The racial wealth gap: How African-Americans have been shortchanged out of the materials to build wealth
Wealth is a crucially important measure of economic health. Wealth allows families to transfer income earned in the past to meet spending demands in the future, such as by building up savings to finance a child’s college education. Wealth also provides a buffer of economic security against periods of unemployment, or risk-taking, like starting a business. And wealth is needed to finance a comfortable retirement or provide an inheritance to children. In order to construct wealth, a number of building blocks are required. Steady well-paid employment during one’s working life is important, as it allows for a decent standard of living plus the ability to save. Also, access to well-functioning financial markets that provide a healthy rate of return on savings without undue risks is crucial.
Failures in the provision of these building blocks to the African-American population have led to an enormous racial wealth gap. The racial wealth gap is much larger than the wage or income gap by race. Average wealth for white families is seven times higher than average wealth for black families. Worse still, median white wealth (wealth for the family in the exact middle of the overall distribution—wealthier than half of all families and less-wealthy than half) is twelve times higher than median black wealth. More than one in four black households have zero or negative net worth, compared to less than one in ten white families without wealth, which explains the large differences in the racial wealth gap at the mean and median. These raw differences persist, and are growing, even after taking age, household structure, education level, income, or occupation into account.
Overall, housing equity makes up about two-thirds of all wealth for the typical (median) household. In short, for median families, the racial wealth gap is primarily a housing wealth gap. This is no accident. Besides facing discrimination in employment and wage-setting, for generations even those African-American families that did manage to earn decent incomes were barred from accessing the most important financial market for typical families: the housing market. Housing policies that prevented blacks from acquiring land, created redlining and restrictive covenants, and encouraged lending discrimination reinforced the racial wealth gap for decades. Richard Rothstein’s forthcoming book The Color of Law documents exactly how such policies at all levels of government robbed black families and communities of wealth.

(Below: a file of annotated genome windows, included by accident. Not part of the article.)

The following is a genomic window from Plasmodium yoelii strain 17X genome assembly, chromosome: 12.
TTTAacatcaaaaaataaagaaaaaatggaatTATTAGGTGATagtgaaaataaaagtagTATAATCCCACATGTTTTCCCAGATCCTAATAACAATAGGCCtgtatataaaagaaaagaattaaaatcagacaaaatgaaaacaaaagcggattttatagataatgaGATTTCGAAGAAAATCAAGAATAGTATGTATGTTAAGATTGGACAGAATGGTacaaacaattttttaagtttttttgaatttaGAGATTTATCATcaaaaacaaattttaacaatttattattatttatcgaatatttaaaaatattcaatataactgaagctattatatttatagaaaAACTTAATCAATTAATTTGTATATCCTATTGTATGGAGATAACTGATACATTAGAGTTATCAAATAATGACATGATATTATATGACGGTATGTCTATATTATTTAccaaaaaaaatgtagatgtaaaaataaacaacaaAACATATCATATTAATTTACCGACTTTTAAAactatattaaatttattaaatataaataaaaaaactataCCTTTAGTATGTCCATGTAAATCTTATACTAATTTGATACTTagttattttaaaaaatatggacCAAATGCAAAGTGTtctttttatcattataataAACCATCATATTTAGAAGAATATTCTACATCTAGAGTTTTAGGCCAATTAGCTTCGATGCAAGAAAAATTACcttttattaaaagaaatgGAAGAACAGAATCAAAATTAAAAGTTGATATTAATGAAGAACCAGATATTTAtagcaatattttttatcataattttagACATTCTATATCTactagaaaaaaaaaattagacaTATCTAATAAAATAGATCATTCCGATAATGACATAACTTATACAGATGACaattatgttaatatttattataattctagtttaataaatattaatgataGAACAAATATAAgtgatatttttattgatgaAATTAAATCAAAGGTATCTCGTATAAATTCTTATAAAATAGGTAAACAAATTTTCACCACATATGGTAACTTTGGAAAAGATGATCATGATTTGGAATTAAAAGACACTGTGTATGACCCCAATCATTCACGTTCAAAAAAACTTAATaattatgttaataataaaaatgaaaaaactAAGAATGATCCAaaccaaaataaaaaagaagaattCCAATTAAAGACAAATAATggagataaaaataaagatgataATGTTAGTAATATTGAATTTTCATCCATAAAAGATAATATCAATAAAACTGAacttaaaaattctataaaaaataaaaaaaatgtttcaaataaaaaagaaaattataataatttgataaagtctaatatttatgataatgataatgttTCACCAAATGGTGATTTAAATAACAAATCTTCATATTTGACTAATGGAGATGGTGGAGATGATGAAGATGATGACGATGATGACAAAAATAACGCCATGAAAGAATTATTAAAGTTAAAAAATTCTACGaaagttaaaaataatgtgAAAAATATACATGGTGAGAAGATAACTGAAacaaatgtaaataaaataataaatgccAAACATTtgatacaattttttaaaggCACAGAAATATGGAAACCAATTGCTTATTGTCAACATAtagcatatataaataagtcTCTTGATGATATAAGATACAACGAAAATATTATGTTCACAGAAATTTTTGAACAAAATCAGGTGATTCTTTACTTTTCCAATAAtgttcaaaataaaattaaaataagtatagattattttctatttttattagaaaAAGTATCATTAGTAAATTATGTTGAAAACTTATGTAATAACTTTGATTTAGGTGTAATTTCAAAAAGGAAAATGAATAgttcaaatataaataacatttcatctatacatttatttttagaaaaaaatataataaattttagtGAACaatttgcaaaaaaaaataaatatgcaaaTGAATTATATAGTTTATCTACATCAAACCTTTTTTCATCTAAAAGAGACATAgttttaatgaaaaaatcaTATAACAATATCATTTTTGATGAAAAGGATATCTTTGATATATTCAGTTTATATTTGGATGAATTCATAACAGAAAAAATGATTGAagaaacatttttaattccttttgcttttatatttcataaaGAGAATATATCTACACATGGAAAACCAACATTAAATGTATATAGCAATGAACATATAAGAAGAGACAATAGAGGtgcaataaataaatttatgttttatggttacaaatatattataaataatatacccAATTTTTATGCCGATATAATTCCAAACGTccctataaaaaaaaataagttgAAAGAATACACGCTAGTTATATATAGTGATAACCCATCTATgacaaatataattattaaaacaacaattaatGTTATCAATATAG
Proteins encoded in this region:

Even as much de jure discrimination in housing was dismantled by public policy, de facto segregation and the legacy of wealth non-accumulation kept the racial wealth gap from closing. During the housing bubble that was the disastrous run-up to the Great Recession, the exposure to predatory, high-interest, and high-leverage mortgages led to an absolute wealth disaster for African-American families when the bubble burst. In the aftermath of the bubble’s burst, black unemployment rates rose to levels twice as high as white unemployment, leading to higher rates of delinquency and foreclosure for black families. And the sluggish recovery has only made matters worse, as home values recover at different rates across racial lines.
The role of policy in creating and maintaining the racial wealth gap makes it clear just how difficult it will be to close the gap through the individual choices and behaviors of African-Americans. Educational attainment, the right occupation, and full-time employment are necessary, but not sufficient conditions for building wealth (and even equalizing these between races would be nothing short of miraculous). The typical black family with a head of household working full time has less wealth than the typical white family whose head of household is unemployed. This outcome holds for black families regardless of the time and money spent on educational upgrading. Median wealth for black families whose head has a college degree, for example, has only one-eighth the wealth of the median white family whose head has a college degree. Even the typical black family with a graduate or professional degree had more than $200,000 less wealth than a comparable white family. This is not surprising given that my previous research with John Schmitt has found a college degree really is no guarantee.
Malign social policy has created and maintained the racial wealth gap, and only a progressive reorientation of this policy can close it. In an upcoming post, I will look at ways to close, or at least shrink, the growing disparity in wealth between blacks and whites.
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